State-Sanctioned Violence in the Prehispanic Andes: Trauma and Trophy Heads in the Wari Empire
Tiffiny A. Tung - Department of Anthropology - Vanderbilt University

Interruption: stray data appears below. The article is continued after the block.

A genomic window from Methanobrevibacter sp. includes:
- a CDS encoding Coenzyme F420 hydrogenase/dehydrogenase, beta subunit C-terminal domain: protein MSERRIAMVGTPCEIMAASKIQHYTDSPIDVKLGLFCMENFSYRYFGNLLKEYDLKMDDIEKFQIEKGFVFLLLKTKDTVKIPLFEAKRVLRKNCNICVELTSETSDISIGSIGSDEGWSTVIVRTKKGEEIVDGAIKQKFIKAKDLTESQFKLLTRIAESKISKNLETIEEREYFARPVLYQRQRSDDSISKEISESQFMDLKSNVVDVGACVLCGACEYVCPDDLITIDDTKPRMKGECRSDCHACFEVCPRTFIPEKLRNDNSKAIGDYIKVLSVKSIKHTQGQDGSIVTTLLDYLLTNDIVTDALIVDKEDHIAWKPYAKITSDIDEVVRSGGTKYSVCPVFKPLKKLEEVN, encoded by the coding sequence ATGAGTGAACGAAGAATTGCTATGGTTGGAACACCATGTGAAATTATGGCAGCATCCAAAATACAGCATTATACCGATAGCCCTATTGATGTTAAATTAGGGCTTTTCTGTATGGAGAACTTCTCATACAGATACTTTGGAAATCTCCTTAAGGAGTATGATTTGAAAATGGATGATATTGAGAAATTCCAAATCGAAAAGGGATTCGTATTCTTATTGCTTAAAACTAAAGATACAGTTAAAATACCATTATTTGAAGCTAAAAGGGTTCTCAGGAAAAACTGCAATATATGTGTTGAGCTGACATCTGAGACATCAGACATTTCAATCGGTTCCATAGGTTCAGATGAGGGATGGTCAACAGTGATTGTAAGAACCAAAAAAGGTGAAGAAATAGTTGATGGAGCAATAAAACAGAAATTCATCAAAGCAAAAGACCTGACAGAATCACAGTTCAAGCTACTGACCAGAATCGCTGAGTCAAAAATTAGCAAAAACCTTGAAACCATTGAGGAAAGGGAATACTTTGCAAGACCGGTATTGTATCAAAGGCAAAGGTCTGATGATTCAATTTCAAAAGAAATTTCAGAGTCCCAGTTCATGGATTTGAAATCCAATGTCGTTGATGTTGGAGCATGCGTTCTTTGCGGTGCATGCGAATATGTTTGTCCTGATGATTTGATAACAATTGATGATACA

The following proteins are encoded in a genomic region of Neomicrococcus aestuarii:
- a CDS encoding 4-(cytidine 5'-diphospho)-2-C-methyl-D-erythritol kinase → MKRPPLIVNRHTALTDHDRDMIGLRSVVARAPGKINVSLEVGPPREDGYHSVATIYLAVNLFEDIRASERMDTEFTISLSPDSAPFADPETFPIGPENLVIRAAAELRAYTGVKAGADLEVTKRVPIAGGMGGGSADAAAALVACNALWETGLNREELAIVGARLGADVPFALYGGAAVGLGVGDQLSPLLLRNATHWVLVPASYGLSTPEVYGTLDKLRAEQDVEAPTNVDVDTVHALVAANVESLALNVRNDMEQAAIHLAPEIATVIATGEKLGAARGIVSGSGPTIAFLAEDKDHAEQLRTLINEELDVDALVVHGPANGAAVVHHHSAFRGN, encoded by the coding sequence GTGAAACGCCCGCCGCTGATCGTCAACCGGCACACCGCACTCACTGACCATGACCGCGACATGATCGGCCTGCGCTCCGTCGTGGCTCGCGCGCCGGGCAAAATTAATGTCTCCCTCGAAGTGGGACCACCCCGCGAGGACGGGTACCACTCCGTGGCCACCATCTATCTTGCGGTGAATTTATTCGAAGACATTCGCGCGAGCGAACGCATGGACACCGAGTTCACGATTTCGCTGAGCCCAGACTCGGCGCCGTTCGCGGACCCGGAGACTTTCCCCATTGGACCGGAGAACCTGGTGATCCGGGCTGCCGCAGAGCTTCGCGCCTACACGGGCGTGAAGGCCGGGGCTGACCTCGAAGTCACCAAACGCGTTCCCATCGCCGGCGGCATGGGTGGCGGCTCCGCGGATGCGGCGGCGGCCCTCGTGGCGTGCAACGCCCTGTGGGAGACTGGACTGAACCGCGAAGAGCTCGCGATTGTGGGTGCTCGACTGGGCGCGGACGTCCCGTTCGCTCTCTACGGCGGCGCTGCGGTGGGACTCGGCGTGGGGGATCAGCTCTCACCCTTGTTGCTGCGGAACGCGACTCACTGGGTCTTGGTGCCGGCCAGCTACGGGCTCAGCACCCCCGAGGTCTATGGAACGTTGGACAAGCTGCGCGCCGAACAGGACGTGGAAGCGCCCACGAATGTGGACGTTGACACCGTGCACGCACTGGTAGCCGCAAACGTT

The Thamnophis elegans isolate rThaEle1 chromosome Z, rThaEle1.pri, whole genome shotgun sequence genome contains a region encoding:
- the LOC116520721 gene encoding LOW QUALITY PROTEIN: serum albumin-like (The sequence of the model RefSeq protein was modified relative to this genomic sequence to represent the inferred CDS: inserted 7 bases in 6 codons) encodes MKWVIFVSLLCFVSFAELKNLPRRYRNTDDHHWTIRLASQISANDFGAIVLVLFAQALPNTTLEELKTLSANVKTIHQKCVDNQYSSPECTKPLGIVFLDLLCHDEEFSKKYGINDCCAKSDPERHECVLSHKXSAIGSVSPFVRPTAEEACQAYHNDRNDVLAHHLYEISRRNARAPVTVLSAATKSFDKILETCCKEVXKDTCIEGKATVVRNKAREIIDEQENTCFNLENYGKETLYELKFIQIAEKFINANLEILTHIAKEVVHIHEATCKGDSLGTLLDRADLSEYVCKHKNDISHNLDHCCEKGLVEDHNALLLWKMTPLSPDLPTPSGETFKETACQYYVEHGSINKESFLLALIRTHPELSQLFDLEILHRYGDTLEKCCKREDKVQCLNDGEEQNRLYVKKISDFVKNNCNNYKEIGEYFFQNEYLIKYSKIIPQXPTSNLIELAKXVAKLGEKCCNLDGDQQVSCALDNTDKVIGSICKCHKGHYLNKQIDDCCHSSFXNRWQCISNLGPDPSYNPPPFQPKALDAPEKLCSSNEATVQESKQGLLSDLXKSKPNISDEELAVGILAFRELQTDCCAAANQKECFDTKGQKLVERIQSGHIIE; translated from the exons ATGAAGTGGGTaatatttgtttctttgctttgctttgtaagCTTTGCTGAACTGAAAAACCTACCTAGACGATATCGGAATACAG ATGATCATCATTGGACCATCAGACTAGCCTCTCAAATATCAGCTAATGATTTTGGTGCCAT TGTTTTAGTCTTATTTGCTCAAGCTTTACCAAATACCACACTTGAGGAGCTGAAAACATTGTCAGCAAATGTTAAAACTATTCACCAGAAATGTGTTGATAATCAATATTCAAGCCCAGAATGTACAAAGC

Abstract: Ancient expansionist states deployed myriad strategies for incorporating and consolidating diverse groups within their domains, including the threat or use of violence. Skeletal and artifactual remains from the Wari site of Conchopata suggests how violence was ideologically projected and enacted in the Wari state (AD 600 – 1000). Through detailed bioarchaeological analysis of 31 Wari trophy heads (disembodied heads that are modified for display), I suggest that the Wari state sanctioned the taking of prisoners from distant locales and oversaw the standardized preparation of their heads as trophies. Trophy head victims may have derived from groups perceived and constructed as “other”, and through a standardized, state-prescribed mutilation and transformation of these bodies, their otherness may have been reified in the sanctity of Wari ritual spaces. Additionally, healed cranial trauma among 26% of adults reveals the ubiquity of violence, and iconography on state-produced ceramic urns depicts bound prisoners and trophy heads under the control of Wari supernatural beings. These various lines of data undergird the notion that the Wari state was intimately involved in the production and performance of violence.